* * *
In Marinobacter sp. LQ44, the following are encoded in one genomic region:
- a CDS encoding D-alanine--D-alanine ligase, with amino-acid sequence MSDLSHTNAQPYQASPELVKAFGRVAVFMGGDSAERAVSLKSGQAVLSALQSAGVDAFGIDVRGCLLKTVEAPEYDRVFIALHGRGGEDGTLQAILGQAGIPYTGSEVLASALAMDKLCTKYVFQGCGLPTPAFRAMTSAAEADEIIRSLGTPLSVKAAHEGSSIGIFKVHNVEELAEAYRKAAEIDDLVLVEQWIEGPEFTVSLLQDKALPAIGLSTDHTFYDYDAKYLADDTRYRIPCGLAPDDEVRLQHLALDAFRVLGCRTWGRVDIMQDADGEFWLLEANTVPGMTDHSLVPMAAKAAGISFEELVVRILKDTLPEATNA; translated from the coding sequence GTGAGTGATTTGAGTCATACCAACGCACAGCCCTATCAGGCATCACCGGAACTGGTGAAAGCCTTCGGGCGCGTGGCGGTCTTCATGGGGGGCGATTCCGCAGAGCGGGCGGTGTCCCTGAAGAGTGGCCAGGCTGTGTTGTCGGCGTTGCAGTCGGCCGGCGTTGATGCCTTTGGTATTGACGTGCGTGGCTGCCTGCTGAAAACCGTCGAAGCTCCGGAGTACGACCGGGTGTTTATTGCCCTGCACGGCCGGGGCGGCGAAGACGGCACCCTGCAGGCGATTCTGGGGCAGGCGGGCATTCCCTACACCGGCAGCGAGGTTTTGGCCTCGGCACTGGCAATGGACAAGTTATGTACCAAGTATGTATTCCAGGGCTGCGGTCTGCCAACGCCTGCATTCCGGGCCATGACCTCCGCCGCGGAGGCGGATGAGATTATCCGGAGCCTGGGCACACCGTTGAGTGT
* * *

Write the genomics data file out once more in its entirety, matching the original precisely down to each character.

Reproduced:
In Marinobacter sp. LQ44, the following are encoded in one genomic region:
- a CDS encoding D-alanine--D-alanine ligase, with amino-acid sequence MSDLSHTNAQPYQASPELVKAFGRVAVFMGGDSAERAVSLKSGQAVLSALQSAGVDAFGIDVRGCLLKTVEAPEYDRVFIALHGRGGEDGTLQAILGQAGIPYTGSEVLASALAMDKLCTKYVFQGCGLPTPAFRAMTSAAEADEIIRSLGTPLSVKAAHEGSSIGIFKVHNVEELAEAYRKAAEIDDLVLVEQWIEGPEFTVSLLQDKALPAIGLSTDHTFYDYDAKYLADDTRYRIPCGLAPDDEVRLQHLALDAFRVLGCRTWGRVDIMQDADGEFWLLEANTVPGMTDHSLVPMAAKAAGISFEELVVRILKDTLPEATNA; translated from the coding sequence GTGAGTGATTTGAGTCATACCAACGCACAGCCCTATCAGGCATCACCGGAACTGGTGAAAGCCTTCGGGCGCGTGGCGGTCTTCATGGGGGGCGATTCCGCAGAGCGGGCGGTGTCCCTGAAGAGTGGCCAGGCTGTGTTGTCGGCGTTGCAGTCGGCCGGCGTTGATGCCTTTGGTATTGACGTGCGTGGCTGCCTGCTGAAAACCGTCGAAGCTCCGGAGTACGACCGGGTGTTTATTGCCCTGCACGGCCGGGGCGGCGAAGACGGCACCCTGCAGGCGATTCTGGGGCAGGCGGGCATTCCCTACACCGGCAGCGAGGTTTTGGCCTCGGCACTGGCAATGGACAAGTTATGTACCAAGTATGTATTCCAGGGCTGCGGTCTGCCAACGCCTGCATTCCGGGCCATGACCTCCGCCGCGGAGGCGGATGAGATTATCCGGAGCCTGGGCACACCGTTGAGTGT